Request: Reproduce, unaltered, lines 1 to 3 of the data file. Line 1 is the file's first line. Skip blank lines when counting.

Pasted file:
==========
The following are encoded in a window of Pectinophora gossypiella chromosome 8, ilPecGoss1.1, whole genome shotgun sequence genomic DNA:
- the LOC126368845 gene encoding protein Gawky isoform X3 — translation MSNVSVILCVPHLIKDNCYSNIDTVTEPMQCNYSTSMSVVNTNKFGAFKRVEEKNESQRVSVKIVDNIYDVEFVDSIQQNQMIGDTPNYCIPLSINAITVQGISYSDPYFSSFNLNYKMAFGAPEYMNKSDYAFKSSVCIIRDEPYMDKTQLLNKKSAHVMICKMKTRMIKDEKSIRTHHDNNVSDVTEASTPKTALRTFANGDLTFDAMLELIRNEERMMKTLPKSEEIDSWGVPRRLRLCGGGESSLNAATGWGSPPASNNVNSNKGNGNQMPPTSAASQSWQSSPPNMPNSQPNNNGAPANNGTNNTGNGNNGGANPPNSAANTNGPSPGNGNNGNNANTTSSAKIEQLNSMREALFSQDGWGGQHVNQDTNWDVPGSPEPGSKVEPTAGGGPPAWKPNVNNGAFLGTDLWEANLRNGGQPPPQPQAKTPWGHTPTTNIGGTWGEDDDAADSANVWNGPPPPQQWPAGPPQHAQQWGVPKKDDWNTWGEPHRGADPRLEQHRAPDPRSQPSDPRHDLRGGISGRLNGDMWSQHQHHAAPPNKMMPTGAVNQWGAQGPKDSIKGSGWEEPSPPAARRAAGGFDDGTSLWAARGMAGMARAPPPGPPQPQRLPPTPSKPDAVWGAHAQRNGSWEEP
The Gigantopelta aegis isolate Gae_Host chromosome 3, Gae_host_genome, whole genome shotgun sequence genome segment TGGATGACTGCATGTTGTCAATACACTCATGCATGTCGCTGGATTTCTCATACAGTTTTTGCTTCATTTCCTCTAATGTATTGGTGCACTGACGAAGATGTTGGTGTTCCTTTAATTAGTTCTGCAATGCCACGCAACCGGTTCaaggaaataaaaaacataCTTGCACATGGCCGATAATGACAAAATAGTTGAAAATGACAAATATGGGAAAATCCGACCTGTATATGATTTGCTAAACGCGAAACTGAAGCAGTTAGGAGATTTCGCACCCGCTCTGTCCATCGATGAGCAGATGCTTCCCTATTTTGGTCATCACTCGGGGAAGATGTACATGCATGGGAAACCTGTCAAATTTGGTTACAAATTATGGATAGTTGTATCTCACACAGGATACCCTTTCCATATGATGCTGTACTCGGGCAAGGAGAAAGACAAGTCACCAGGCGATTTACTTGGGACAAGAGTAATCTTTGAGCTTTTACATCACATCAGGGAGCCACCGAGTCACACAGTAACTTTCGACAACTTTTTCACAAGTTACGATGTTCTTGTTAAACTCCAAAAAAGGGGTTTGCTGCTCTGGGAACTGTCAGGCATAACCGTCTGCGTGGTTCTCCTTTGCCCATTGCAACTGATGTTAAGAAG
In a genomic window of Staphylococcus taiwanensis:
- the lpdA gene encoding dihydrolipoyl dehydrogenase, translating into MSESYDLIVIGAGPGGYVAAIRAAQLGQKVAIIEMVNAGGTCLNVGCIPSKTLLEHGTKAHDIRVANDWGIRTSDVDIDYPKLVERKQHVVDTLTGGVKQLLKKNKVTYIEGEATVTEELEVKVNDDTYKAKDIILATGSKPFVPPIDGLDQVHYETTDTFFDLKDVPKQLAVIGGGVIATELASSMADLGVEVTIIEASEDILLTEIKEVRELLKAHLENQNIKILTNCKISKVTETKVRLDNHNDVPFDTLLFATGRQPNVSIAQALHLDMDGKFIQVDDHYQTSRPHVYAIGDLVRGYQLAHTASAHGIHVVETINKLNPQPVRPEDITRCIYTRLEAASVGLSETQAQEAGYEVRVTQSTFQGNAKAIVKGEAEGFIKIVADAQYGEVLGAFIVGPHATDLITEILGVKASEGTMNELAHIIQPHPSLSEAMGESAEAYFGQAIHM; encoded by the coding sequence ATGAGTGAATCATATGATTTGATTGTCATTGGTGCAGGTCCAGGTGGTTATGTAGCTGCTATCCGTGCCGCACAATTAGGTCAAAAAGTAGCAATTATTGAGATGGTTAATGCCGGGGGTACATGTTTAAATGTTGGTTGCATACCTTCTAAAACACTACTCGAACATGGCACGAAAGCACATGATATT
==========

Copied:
The following are encoded in a window of Pectinophora gossypiella chromosome 8, ilPecGoss1.1, whole genome shotgun sequence genomic DNA:
- the LOC126368845 gene encoding protein Gawky isoform X3 — translation MSNVSVILCVPHLIKDNCYSNIDTVTEPMQCNYSTSMSVVNTNKFGAFKRVEEKNESQRVSVKIVDNIYDVEFVDSIQQNQMIGDTPNYCIPLSINAITVQGISYSDPYFSSFNLNYKMAFGAPEYMNKSDYAFKSSVCIIRDEPYMDKTQLLNKKSAHVMICKMKTRMIKDEKSIRTHHDNNVSDVTEASTPKTALRTFANGDLTFDAMLELIRNEERMMKTLPKSEEIDSWGVPRRLRLCGGGESSLNAATGWGSPPASNNVNSNKGNGNQMPPTSAASQSWQSSPPNMPNSQPNNNGAPANNGTNNTGNGNNGGANPPNSAANTNGPSPGNGNNGNNANTTSSAKIEQLNSMREALFSQDGWGGQHVNQDTNWDVPGSPEPGSKVEPTAGGGPPAWKPNVNNGAFLGTDLWEANLRNGGQPPPQPQAKTPWGHTPTTNIGGTWGEDDDAADSANVWNGPPPPQQWPAGPPQHAQQWGVPKKDDWNTWGEPHRGADPRLEQHRAPDPRSQPSDPRHDLRGGISGRLNGDMWSQHQHHAAPPNKMMPTGAVNQWGAQGPKDSIKGSGWEEPSPPAARRAAGGFDDGTSLWAARGMAGMARAPPPGPPQPQRLPPTPSKPDAVWGAHAQRNGSWEEP
The Gigantopelta aegis isolate Gae_Host chromosome 3, Gae_host_genome, whole genome shotgun sequence genome segment TGGATGACTGCATGTTGTCAATACACTCATGCATGTCGCTGGATTTCTCATACAGTTTTTGCTTCATTTCCTCTAATGTATTGGTGCACTGACGAAGATGTTGGTGTTCCTTTAATTAGTTCTGCAATGCCACGCAACCGGTTCaaggaaataaaaaacataCTTGCACATGGCCGATAATGACAAAATAGTTGAAAATGACAAATATGGGAAAATCCGACCTGTATATGATTTGCTAAACGCGAAACTGAAGCAGTTAGGAGATTTCGCACCCGCTCTGTCCATCGATGAGCAGATGCTTCCCTATTTTGGTCATCACTCGGGGAAGATGTACATGCATGGGAAACCTGTCAAATTTGGTTACAAATTATGGATAGTTGTATCTCACACAGGATACCCTTTCCATATGATGCTGTACTCGGGCAAGGAGAAAGACAAGTCACCAGGCGATTTACTTGGGACAAGAGTAATCTTTGAGCTTTTACATCACATCAGGGAGCCACCGAGTCACACAGTAACTTTCGACAACTTTTTCACAAGTTACGATGTTCTTGTTAAACTCCAAAAAAGGGGTTTGCTGCTCTGGGAACTGTCAGGCATAACCGTCTGCGTGGTTCTCCTTTGCCCATTGCAACTGATGTTAAGAAG